“These individuals — acting out of sheer greed — abused their positions by taking public funds intended for citizens and businesses in desperate need,” said U.S. Attorney Kevin G. Ritz for the Western District of Tennessee. “I thank our law enforcement partners for rooting out this fraud. Our office will not hesitate to pursue and indict the individuals who steal from the taxpayers of our country.

“The duties of the Treasury Inspector General for Tax Administration (TIGTA) include the investigation of allegations of criminal offenses committed by employees of the Internal Revenue Service,” said the Treasury Inspector General for tax administration, J. Russell George. “We will continue to aggressively pursue IRS employees who violate the public trust, safeguarding the integrity of the IRS.”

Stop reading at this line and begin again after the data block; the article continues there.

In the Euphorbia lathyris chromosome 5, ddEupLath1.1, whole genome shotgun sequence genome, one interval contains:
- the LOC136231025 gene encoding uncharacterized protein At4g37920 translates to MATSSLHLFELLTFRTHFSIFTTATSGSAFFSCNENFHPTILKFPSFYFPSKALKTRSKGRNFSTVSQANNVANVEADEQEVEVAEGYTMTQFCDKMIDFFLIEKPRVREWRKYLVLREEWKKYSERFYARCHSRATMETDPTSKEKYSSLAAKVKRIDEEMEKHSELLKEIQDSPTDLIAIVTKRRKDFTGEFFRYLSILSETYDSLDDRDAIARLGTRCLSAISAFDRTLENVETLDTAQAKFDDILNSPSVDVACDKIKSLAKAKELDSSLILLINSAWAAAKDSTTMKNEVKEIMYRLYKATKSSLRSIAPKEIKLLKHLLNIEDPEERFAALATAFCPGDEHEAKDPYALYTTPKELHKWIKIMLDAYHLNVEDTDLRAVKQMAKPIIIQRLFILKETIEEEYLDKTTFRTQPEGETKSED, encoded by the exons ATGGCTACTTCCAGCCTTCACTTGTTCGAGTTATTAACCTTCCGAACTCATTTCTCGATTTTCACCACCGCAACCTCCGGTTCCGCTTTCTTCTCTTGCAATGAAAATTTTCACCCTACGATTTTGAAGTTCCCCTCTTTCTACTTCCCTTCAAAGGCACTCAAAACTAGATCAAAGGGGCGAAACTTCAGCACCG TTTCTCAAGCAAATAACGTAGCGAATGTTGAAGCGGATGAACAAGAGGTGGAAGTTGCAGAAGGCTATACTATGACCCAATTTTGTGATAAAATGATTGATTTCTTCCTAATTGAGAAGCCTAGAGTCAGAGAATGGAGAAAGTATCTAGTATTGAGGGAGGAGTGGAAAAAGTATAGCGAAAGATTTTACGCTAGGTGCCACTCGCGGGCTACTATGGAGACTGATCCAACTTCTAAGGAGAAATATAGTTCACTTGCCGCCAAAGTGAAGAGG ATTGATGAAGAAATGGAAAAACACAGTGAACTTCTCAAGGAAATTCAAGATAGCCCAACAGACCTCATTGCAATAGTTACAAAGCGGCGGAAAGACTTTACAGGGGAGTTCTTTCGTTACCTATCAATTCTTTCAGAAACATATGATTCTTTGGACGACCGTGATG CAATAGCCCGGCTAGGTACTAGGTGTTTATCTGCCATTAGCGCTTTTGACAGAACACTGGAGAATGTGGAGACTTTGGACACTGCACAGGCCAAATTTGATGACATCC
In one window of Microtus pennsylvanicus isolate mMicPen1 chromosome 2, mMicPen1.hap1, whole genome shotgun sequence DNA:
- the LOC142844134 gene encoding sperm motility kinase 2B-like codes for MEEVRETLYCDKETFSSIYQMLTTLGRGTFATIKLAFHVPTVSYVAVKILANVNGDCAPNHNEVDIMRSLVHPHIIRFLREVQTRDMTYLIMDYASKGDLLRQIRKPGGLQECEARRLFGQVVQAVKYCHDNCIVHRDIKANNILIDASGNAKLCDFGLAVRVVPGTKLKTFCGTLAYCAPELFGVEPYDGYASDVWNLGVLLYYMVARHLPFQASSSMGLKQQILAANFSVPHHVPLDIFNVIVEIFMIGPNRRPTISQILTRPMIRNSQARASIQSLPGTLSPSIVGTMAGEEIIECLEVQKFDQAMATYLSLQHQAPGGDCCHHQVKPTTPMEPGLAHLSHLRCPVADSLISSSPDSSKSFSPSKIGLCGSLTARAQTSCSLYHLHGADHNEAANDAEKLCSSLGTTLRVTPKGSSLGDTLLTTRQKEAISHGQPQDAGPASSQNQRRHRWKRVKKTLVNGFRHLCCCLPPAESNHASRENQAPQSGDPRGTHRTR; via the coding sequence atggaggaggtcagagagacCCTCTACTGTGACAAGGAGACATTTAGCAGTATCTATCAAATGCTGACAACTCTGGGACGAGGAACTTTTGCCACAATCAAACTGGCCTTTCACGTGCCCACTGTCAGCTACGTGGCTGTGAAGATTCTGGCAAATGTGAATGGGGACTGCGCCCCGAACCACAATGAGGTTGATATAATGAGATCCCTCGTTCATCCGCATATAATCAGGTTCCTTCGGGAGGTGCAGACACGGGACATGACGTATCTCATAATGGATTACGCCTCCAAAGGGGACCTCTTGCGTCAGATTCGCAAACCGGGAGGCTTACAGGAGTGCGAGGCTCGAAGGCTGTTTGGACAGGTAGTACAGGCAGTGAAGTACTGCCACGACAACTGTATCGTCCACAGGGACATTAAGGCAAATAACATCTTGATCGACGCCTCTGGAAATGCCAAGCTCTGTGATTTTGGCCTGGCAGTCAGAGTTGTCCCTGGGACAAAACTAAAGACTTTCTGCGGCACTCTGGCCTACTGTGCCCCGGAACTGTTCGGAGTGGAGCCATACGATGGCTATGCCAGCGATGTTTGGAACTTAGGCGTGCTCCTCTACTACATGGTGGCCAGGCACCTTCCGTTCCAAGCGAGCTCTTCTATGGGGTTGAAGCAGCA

“It’s especially egregious when people in positions of public trust engage in criminal activity,” said Inspector General Hannibal “Mike” Ware of the Small Business Administration, Office of Inspector General (SBA- OIG). “The OIG is a ready partner to protect the integrity of SBA programs and bring wrongdoers to justice.”

The five people charged are:

  • Brian Saulberry, 46, of Memphis, Tennessee, is charged with two counts of wire fraud and two counts of money laundering. Saulsberry was employed by the IRS as a program and risk assessment analyst in the Office of Human Capital. According to the indictment, Saulsberry submitted four fraudulent applications to the EIDL program, requesting at least $501,400 in loans from the EIDL program and obtaining $171,400 in loan funds. Saulsberry allegedly spent some of the funds on a Mercedes-Benz and deposited additional funds into a personal investment account.